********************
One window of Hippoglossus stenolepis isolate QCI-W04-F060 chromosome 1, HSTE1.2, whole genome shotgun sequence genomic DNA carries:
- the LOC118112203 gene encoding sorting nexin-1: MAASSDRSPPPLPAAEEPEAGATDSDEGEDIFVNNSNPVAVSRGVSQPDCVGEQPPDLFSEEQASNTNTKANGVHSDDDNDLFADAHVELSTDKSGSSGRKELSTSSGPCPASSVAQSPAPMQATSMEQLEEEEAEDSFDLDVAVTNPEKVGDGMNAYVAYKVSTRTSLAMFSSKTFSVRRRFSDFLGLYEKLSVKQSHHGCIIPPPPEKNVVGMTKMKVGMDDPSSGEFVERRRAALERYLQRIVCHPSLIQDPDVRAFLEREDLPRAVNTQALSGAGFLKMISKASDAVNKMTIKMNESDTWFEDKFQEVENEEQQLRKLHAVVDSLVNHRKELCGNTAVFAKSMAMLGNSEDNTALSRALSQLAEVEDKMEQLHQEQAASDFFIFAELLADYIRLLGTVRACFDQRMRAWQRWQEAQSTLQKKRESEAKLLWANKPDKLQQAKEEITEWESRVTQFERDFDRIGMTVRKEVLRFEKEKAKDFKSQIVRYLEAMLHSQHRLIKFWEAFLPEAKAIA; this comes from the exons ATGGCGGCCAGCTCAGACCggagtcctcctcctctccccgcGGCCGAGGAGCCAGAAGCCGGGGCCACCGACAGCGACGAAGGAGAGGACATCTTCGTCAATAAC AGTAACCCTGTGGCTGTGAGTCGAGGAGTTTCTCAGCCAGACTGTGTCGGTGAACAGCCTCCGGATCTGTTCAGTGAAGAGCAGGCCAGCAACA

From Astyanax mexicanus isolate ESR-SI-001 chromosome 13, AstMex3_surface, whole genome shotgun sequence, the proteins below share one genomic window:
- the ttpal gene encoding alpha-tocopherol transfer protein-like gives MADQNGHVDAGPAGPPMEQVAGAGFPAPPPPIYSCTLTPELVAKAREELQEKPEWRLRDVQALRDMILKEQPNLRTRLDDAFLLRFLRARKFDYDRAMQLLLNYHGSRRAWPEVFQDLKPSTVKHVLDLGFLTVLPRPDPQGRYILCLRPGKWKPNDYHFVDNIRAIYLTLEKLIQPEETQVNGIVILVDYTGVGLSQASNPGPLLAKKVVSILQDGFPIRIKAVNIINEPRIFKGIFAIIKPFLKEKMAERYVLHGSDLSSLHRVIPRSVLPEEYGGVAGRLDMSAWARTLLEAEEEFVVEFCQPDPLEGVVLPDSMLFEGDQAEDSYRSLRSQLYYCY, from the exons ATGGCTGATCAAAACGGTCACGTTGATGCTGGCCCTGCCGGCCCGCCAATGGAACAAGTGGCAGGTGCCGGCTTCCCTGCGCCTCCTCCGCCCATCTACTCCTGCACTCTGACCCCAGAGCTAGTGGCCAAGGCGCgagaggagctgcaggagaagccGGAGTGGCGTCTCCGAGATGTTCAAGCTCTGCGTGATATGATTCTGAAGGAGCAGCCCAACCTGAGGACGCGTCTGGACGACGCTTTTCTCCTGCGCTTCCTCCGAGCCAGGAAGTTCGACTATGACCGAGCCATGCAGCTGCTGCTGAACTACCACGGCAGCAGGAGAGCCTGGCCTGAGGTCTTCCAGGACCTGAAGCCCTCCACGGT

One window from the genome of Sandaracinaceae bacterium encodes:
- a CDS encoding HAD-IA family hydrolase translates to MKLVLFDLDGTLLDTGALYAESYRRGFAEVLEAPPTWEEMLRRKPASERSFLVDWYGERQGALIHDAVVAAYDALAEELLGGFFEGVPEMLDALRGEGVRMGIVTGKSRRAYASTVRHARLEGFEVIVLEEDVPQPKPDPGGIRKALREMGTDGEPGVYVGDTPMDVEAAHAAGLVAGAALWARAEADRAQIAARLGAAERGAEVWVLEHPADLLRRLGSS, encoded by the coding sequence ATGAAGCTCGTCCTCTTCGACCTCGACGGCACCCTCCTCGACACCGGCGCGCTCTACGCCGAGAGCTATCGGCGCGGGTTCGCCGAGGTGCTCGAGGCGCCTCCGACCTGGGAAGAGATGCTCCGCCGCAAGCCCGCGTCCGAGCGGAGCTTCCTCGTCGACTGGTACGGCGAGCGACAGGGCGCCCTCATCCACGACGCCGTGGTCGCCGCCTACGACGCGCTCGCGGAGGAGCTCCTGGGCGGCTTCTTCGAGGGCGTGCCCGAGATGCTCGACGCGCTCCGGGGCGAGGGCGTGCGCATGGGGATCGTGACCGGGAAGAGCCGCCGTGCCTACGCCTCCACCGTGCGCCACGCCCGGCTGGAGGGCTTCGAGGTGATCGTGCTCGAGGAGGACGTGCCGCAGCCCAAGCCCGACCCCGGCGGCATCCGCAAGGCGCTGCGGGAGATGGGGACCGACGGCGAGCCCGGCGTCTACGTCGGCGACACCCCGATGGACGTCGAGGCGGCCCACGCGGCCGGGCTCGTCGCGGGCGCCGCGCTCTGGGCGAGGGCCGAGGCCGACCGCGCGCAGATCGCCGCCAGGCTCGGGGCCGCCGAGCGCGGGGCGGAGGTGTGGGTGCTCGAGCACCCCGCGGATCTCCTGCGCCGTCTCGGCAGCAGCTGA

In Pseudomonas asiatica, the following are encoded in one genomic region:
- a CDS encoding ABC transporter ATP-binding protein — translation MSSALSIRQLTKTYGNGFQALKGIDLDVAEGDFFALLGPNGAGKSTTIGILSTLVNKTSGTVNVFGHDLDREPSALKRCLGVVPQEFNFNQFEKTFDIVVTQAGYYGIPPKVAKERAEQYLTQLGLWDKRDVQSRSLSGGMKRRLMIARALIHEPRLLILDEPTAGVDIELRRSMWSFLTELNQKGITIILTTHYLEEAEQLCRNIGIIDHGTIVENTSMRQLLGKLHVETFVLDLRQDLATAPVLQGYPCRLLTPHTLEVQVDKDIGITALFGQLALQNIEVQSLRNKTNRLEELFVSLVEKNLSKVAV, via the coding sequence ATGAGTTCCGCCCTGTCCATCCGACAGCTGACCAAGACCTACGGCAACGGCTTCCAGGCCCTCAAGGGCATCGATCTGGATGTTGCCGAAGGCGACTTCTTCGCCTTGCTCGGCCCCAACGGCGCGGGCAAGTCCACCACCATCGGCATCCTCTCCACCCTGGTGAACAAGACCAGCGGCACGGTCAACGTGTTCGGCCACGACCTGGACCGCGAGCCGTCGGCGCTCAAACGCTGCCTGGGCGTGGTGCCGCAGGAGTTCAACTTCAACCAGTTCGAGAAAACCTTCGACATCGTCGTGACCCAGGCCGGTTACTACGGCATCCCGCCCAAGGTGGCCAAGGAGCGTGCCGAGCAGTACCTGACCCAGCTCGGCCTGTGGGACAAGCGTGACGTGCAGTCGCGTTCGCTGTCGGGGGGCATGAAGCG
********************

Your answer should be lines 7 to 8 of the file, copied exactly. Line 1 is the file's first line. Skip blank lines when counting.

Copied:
In Pseudomonas asiatica, the following are encoded in one genomic region:
- a CDS encoding ABC transporter ATP-binding protein — translation MSSALSIRQLTKTYGNGFQALKGIDLDVAEGDFFALLGPNGAGKSTTIGILSTLVNKTSGTVNVFGHDLDREPSALKRCLGVVPQEFNFNQFEKTFDIVVTQAGYYGIPPKVAKERAEQYLTQLGLWDKRDVQSRSLSGGMKRRLMIARALIHEPRLLILDEPTAGVDIELRRSMWSFLTELNQKGITIILTTHYLEEAEQLCRNIGIIDHGTIVENTSMRQLLGKLHVETFVLDLRQDLATAPVLQGYPCRLLTPHTLEVQVDKDIGITALFGQLALQNIEVQSLRNKTNRLEELFVSLVEKNLSKVAV, via the coding sequence ATGAGTTCCGCCCTGTCCATCCGACAGCTGACCAAGACCTACGGCAACGGCTTCCAGGCCCTCAAGGGCATCGATCTGGATGTTGCCGAAGGCGACTTCTTCGCCTTGCTCGGCCCCAACGGCGCGGGCAAGTCCACCACCATCGGCATCCTCTCCACCCTGGTGAACAAGACCAGCGGCACGGTCAACGTGTTCGGCCACGACCTGGACCGCGAGCCGTCGGCGCTCAAACGCTGCCTGGGCGTGGTGCCGCAGGAGTTCAACTTCAACCAGTTCGAGAAAACCTTCGACATCGTCGTGACCCAGGCCGGTTACTACGGCATCCCGCCCAAGGTGGCCAAGGAGCGTGCCGAGCAGTACCTGACCCAGCTCGGCCTGTGGGACAAGCGTGACGTGCAGTCGCGTTCGCTGTCGGGGGGCATGAAGCG